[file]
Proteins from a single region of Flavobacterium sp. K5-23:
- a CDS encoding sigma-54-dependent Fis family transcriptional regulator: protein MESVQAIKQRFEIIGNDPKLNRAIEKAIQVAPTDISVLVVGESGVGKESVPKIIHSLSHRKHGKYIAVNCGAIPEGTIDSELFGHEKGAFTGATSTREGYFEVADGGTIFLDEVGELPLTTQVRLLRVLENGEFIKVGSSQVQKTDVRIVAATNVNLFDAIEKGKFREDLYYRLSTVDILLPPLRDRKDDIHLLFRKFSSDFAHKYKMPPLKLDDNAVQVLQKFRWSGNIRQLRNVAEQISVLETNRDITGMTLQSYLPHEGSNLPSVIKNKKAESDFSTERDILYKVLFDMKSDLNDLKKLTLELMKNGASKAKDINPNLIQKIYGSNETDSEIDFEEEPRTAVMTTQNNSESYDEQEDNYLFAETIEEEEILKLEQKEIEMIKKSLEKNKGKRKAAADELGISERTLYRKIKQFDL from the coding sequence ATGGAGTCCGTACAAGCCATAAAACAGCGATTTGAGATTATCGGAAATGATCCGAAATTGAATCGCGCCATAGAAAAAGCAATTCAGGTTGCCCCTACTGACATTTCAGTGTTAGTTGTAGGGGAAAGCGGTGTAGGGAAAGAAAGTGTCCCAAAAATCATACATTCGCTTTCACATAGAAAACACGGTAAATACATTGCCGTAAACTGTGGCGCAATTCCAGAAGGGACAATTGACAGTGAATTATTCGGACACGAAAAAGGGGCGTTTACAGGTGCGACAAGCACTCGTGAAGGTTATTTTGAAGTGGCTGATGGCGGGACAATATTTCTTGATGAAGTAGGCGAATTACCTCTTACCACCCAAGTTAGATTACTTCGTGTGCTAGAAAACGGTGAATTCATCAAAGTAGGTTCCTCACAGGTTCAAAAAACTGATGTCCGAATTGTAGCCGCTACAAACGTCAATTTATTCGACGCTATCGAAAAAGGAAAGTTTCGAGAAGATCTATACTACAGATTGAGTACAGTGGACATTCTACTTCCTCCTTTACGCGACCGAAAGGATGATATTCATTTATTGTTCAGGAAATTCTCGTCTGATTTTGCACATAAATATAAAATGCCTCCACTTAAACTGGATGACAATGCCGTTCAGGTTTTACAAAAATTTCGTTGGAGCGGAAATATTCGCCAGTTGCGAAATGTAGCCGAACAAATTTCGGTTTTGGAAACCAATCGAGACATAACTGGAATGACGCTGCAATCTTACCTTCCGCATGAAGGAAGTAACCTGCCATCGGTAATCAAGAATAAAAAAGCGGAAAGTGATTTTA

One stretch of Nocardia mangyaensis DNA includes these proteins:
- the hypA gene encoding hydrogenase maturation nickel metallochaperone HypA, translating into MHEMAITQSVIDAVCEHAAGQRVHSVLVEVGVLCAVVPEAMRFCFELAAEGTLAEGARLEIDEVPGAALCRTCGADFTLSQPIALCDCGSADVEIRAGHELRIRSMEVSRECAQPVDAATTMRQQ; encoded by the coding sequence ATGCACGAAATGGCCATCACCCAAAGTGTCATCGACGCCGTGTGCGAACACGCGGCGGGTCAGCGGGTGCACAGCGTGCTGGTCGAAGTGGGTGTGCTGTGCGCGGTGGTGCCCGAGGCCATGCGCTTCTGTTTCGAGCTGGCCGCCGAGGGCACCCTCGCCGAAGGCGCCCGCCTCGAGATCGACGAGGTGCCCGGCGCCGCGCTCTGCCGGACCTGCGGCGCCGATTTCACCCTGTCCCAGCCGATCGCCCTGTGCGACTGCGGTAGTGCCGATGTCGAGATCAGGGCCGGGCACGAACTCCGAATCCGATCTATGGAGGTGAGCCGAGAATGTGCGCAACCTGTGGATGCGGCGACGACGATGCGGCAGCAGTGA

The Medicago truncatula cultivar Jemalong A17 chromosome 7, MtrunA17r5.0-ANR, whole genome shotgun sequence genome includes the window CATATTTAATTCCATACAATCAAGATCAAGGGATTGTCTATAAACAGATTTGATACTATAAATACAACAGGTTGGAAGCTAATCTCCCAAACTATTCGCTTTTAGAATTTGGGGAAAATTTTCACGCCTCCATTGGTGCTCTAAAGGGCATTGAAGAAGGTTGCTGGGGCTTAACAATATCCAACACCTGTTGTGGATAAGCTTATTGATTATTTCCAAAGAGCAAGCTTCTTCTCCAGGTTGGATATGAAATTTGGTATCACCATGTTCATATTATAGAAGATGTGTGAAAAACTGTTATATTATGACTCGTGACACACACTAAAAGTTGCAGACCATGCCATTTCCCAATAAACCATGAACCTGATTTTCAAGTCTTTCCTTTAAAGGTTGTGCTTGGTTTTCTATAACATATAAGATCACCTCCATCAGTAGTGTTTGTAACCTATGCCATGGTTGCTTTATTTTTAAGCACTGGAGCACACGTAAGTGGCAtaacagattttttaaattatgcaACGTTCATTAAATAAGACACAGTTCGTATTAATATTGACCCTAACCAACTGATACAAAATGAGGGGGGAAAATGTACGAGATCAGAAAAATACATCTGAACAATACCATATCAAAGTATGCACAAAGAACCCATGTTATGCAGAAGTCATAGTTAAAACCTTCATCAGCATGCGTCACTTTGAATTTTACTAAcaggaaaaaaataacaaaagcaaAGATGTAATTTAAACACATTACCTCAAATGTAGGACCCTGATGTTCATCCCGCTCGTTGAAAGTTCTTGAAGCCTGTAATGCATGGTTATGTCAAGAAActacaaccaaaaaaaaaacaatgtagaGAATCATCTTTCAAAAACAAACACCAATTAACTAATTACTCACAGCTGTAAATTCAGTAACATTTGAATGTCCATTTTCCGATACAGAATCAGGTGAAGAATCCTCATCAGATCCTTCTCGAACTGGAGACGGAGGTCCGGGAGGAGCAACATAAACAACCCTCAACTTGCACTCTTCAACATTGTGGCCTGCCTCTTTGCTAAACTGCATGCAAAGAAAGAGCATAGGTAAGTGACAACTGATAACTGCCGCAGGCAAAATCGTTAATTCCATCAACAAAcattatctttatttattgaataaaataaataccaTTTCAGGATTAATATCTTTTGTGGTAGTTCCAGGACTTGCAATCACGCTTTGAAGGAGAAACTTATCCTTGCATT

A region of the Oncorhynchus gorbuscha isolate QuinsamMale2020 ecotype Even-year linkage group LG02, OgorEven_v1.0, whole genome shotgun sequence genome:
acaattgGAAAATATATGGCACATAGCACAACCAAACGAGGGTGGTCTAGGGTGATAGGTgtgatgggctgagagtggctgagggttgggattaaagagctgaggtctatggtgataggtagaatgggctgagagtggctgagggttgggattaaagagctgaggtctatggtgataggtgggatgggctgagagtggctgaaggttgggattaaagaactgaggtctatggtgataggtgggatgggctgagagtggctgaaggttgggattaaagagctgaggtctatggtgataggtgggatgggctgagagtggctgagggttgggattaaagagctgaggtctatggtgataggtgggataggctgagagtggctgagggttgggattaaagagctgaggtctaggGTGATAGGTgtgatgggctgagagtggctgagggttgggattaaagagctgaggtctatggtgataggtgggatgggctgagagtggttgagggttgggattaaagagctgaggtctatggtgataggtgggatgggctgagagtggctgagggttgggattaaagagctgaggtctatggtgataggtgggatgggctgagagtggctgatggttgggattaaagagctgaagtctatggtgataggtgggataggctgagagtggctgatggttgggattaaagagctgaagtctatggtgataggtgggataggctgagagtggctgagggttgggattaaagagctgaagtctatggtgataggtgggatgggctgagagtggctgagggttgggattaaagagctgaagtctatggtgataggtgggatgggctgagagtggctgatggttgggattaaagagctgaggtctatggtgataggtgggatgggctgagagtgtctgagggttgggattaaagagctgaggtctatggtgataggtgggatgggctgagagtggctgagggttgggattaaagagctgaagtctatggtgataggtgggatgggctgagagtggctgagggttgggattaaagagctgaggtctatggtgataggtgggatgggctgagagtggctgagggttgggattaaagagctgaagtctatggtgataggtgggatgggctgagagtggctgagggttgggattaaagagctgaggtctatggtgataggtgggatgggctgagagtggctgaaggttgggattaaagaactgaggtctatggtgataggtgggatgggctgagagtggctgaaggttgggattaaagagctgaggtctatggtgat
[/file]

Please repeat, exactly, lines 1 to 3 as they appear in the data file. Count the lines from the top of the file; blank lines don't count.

Proteins from a single region of Flavobacterium sp. K5-23:
- a CDS encoding sigma-54-dependent Fis family transcriptional regulator: protein MESVQAIKQRFEIIGNDPKLNRAIEKAIQVAPTDISVLVVGESGVGKESVPKIIHSLSHRKHGKYIAVNCGAIPEGTIDSELFGHEKGAFTGATSTREGYFEVADGGTIFLDEVGELPLTTQVRLLRVLENGEFIKVGSSQVQKTDVRIVAATNVNLFDAIEKGKFREDLYYRLSTVDILLPPLRDRKDDIHLLFRKFSSDFAHKYKMPPLKLDDNAVQVLQKFRWSGNIRQLRNVAEQISVLETNRDITGMTLQSYLPHEGSNLPSVIKNKKAESDFSTERDILYKVLFDMKSDLNDLKKLTLELMKNGASKAKDINPNLIQKIYGSNETDSEIDFEEEPRTAVMTTQNNSESYDEQEDNYLFAETIEEEEILKLEQKEIEMIKKSLEKNKGKRKAAADELGISERTLYRKIKQFDL from the coding sequence ATGGAGTCCGTACAAGCCATAAAACAGCGATTTGAGATTATCGGAAATGATCCGAAATTGAATCGCGCCATAGAAAAAGCAATTCAGGTTGCCCCTACTGACATTTCAGTGTTAGTTGTAGGGGAAAGCGGTGTAGGGAAAGAAAGTGTCCCAAAAATCATACATTCGCTTTCACATAGAAAACACGGTAAATACATTGCCGTAAACTGTGGCGCAATTCCAGAAGGGACAATTGACAGTGAATTATTCGGACACGAAAAAGGGGCGTTTACAGGTGCGACAAGCACTCGTGAAGGTTATTTTGAAGTGGCTGATGGCGGGACAATATTTCTTGATGAAGTAGGCGAATTACCTCTTACCACCCAAGTTAGATTACTTCGTGTGCTAGAAAACGGTGAATTCATCAAAGTAGGTTCCTCACAGGTTCAAAAAACTGATGTCCGAATTGTAGCCGCTACAAACGTCAATTTATTCGACGCTATCGAAAAAGGAAAGTTTCGAGAAGATCTATACTACAGATTGAGTACAGTGGACATTCTACTTCCTCCTTTACGCGACCGAAAGGATGATATTCATTTATTGTTCAGGAAATTCTCGTCTGATTTTGCACATAAATATAAAATGCCTCCACTTAAACTGGATGACAATGCCGTTCAGGTTTTACAAAAATTTCGTTGGAGCGGAAATATTCGCCAGTTGCGAAATGTAGCCGAACAAATTTCGGTTTTGGAAACCAATCGAGACATAACTGGAATGACGCTGCAATCTTACCTTCCGCATGAAGGAAGTAACCTGCCATCGGTAATCAAGAATAAAAAAGCGGAAAGTGATTTTA

One stretch of Nocardia mangyaensis DNA includes these proteins: